Cristy Kidd is a Bay Area native, now living and teaching in Redding, CA. She teaches Communication Studies at Shasta College and, starting in the fall, will be teaching at SCOE’s Independent Study program. She has an inherent inability to grasp the concept of “finishing” school, herself, and, as a result, has a B.A. in Communication, a M.A. in Mass Communication and Public Relations — both from University of the Pacific–and a M.Ed. with an emphasis in ELL Education from National University. Cristy spent two years as part of a cohort exploring effective teaching practices through the Association of University and College Educators, has been certified in ERWC curriculum and, now, is absolutely delighted to be a part of the Northern California Writing Project’s Summer Institute for the second time. Prior to teaching, Cristy worked in marketing and public relations, which she was successful at, but also miserable doing. Enter: education. Outside of school-life, Cristy is an avid reader, has been dancing since she was two, loves to bake, plays Dungeons & Dragons at least once a week, and lives for live music. She is married and the “mom” to two fur-babies. (And, yes, she does sleep, but she also lives for coffee).

Ashley Martinez is from the Los Angeles area and graduated from Chico State with a B.A. in English Education, minor in Organizational Communication, and a teaching credential. Currently, she teaches 8th grade Language (Writing) in Marysville Joint Unified. She has taught for 10 years, all in middle school and wouldn’t have it any other way. She started a Drama program and Literacy Committee at her school, in addition to being a new teacher mentor. When not working, she enjoys watching t.v., eating good food, and spending time with her husband and two sons. Ashley strives to provide her students with opportunities to think and write critically, while providing the best practices for instruction.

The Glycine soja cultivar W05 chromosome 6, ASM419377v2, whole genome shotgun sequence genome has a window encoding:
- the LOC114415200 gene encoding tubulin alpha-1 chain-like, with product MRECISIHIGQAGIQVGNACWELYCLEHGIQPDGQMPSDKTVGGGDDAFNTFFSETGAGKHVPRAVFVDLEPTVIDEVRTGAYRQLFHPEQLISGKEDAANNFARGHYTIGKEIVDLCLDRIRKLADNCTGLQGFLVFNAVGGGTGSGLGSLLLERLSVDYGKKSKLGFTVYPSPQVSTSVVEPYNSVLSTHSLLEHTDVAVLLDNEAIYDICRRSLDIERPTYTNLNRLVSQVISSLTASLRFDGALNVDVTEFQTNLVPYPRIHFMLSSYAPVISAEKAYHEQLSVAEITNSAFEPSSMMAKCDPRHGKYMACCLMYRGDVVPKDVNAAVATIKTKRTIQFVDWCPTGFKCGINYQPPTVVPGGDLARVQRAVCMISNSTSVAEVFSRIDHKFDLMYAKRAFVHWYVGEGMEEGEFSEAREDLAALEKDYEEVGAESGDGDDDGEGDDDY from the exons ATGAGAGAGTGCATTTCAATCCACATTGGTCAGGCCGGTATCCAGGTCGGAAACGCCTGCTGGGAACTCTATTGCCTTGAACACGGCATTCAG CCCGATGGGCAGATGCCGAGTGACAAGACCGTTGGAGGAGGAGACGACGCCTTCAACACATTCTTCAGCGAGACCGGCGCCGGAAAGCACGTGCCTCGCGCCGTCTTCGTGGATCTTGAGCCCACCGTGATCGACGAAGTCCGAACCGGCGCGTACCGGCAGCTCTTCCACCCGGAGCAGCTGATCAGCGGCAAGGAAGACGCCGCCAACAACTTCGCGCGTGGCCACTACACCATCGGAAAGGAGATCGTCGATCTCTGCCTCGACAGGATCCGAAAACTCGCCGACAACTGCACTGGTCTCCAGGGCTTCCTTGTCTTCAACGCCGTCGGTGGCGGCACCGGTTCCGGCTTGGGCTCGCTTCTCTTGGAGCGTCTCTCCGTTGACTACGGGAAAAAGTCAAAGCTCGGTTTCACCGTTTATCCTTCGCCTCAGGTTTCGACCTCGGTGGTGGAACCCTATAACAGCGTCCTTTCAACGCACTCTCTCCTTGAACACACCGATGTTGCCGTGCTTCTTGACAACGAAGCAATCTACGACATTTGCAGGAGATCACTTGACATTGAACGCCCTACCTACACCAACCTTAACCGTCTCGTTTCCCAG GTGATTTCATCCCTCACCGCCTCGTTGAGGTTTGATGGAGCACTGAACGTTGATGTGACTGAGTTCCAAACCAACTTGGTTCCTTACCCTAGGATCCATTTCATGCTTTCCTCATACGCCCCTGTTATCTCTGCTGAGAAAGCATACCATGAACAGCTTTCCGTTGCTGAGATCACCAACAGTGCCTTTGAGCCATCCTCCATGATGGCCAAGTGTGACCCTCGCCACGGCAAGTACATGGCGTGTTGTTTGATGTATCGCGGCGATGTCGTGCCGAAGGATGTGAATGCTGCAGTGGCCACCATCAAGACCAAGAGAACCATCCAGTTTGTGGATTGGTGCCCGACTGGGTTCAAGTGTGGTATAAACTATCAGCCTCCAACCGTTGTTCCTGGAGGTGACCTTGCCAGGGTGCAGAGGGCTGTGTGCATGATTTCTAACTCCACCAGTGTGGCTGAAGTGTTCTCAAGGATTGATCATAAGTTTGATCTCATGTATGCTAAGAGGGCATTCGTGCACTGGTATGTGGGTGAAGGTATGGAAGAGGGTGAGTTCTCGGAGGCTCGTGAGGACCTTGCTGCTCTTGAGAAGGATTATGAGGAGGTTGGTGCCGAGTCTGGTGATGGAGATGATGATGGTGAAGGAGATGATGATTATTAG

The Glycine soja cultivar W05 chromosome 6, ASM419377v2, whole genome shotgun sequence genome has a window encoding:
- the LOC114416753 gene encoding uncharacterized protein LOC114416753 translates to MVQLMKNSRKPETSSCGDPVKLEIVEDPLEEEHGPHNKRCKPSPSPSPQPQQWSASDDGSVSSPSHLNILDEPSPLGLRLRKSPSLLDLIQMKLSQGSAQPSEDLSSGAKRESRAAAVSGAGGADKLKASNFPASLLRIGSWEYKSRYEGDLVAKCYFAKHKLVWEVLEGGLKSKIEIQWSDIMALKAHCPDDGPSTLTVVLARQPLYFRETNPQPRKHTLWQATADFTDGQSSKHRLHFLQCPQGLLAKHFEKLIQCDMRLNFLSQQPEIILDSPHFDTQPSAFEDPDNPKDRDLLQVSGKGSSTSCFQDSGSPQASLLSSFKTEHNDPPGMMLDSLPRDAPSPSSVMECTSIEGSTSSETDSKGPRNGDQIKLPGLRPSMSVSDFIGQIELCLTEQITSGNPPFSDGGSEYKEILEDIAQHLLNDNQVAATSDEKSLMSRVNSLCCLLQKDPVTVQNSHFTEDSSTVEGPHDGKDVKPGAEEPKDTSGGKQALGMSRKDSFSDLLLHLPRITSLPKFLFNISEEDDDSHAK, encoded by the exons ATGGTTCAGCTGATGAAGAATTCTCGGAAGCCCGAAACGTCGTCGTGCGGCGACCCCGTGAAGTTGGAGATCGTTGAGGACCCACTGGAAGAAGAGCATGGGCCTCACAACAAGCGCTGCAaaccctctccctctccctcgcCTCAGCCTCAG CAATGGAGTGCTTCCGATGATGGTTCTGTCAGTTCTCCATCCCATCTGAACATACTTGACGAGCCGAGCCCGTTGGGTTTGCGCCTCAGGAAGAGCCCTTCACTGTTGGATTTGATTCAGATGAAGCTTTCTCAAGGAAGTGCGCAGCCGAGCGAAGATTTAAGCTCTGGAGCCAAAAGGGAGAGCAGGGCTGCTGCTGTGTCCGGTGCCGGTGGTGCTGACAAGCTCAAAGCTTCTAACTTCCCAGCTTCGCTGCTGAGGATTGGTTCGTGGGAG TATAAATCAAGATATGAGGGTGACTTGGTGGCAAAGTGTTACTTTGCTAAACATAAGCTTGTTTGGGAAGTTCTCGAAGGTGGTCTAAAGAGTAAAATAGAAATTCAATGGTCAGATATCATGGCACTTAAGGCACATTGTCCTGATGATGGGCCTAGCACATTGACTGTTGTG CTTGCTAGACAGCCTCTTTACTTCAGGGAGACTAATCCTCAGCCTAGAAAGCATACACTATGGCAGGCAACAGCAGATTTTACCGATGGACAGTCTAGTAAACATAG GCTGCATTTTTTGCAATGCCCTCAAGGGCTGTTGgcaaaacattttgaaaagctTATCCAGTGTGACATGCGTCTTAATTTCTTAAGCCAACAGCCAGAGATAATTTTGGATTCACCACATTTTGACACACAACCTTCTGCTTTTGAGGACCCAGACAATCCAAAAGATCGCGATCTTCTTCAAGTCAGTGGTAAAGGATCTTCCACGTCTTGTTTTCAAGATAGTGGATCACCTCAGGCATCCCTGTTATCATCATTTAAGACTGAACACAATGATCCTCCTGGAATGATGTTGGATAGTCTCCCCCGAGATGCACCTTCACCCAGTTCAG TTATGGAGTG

Zack O’Neill has a BA in English from UC Santa Barbara (2000), a Master’s in English from Sacramento State University (2008), and a Master of Fine Arts in Creative Writing from the University of South Carolina (2011). He has writing fellowships from the University of South Carolina (2008) and the University of Houston (2012), and has published a short story collection and novella at a small press in New York City (2017 and 2019). His website has regular updates with stories about education, blog posts, and teaching materials instructors can use.

Dana Paz received her BA in Social Anthropology from the University of California, Berkeley in 2005. She lived and worked in her native Guatemala as a grant writer for international development projects for 12 years, writing grants in Spanish and English for large-scale projects in rural communities. She relocated back to California with her family and received her Masters in Education at Chico State in 2019. She is in her third year of teaching English Language Arts to 7th and 8th graders at CK Price Intermediate School in Orland, CA. As an immigrant from Guatemala who found academic success relatively late in life, Dana strives to build her students’ confidence in listening to their own voice and writing their own truths, sharing mentor texts from all walks of the wide world we live in. When she’s not teaching, writing or reading, Dana enjoys long bike rides, hiking, yoga and running. She’s also learning piano so she can jam with her 15 year-old son and her husband, who play the drums and guitar (respectively).